Cease and Desist Received: No Portfolio Work Allowed
2 years ago I was hired by a video production house to create several animations for an infomercial for Kaballah Center International, Inc. Since they were completed I’ve been showing them off as part of my portfolio. In early March I decided to expand the reach of my portfolio by setting up the video hosting part of it on YouTube. Last Thursday I received a Cease and Desist letter from their law firm, Wolff & Samson P.C., demanding that I remove the videos as I was infringing on Kaballah’s copyright ownership.
As far as I knew it was perfectly legal to expect fair use of any work-for-hire production to be used as part of an artist’s portfolio. My handy Graphic Artist Guild Pricing and Ethical Guidelines handbook said as much (11th edition, page 26, paragraph 7).
My first question is, am I correct? Do I, as a graphic artist, have the right to show work I’ve done for hire as part of my portfolio in order to promote my services and prove that I can do what I claim to be able to? What are the limits? Can I use a clip? Can I only use it on my site? Can I only use a screenshot? Can I even mention the client’s name? It’s going to be very difficult for visual artists to make a living if such restrictions are put on them.
Of course, because I was hired very loosely by the production company, there are no specifics in the contract I wrote up pertaining to this. I believe that unless specifically stated, that I am not allowed to show work as part of my portfolio, I have a reasonable expectation that fair use covers my right to use work I’ve done as part of my portfolio, and hence my self promotion.
My second question, which I’m sure is in limbo due to the explosion of social networks, is: can a social network such as YouTube (CGTalk, XPLSV.tv, Flickr, etc.) be considered an extension of an artists portfolio? The law firm has already contacted YouTube to ask that the videos be removed. I have also contacted YouTube to clarify what their stance is on this. In the meantime I’ve made the videos private, until such time as the matter is resolved.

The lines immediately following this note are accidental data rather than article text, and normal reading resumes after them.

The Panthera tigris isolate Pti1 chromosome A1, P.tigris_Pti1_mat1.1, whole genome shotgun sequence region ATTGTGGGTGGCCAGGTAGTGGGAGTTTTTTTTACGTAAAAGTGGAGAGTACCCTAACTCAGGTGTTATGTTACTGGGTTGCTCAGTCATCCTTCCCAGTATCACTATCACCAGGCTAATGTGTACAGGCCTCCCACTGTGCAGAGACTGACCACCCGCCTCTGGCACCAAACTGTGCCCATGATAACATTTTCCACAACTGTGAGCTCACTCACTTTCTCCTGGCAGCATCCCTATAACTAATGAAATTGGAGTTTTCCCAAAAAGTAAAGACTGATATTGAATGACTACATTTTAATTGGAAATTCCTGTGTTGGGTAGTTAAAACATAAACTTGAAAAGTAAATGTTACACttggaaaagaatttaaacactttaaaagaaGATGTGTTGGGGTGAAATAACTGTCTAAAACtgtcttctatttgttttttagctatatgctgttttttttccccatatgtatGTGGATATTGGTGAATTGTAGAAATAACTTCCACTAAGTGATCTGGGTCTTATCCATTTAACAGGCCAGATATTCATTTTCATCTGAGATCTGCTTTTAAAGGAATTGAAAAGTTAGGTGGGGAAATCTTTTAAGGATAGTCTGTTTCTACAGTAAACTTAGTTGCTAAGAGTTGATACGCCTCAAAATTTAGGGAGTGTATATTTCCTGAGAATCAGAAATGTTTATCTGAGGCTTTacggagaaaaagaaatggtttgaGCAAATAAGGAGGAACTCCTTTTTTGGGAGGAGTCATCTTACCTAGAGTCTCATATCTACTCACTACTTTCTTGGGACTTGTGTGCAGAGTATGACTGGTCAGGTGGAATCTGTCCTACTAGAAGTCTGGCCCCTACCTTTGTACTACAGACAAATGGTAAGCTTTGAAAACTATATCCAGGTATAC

I know there have been a great deal of lawsuits and C&D’s flying around as everyone tries to figure out how new Internet technologies and social behaviors emerge and how it effects intellectual property from movies, to music, to images. There are currently two bills in Congress that would make any image that is online available to anyone to do as they will with (use in an ad, copyright themselves) if a “reasonable” search has been made, but proven to be unsuccessful, of the owner.
It seems to me that perhaps lawyers have no problem pursuing cases that are on shaky ground due to the inability of laws to keep up with technology. After all, they get paid for their time and the worst case scenario is that they will get paid even if they are judged incorrect, but still can claim that they were diligent. Like any legal matter, the ultimate winner is the lawyer!
I’ll keep updating this entry until the issue is resolved. One way or the other I’m sure it’ll be helpful to other visual artists.
p.s. Although I was told that the work would be for an infomercial only, the full video has been shown in various presentation formats and currently resides on the home page of http://tv.kabbalah.com.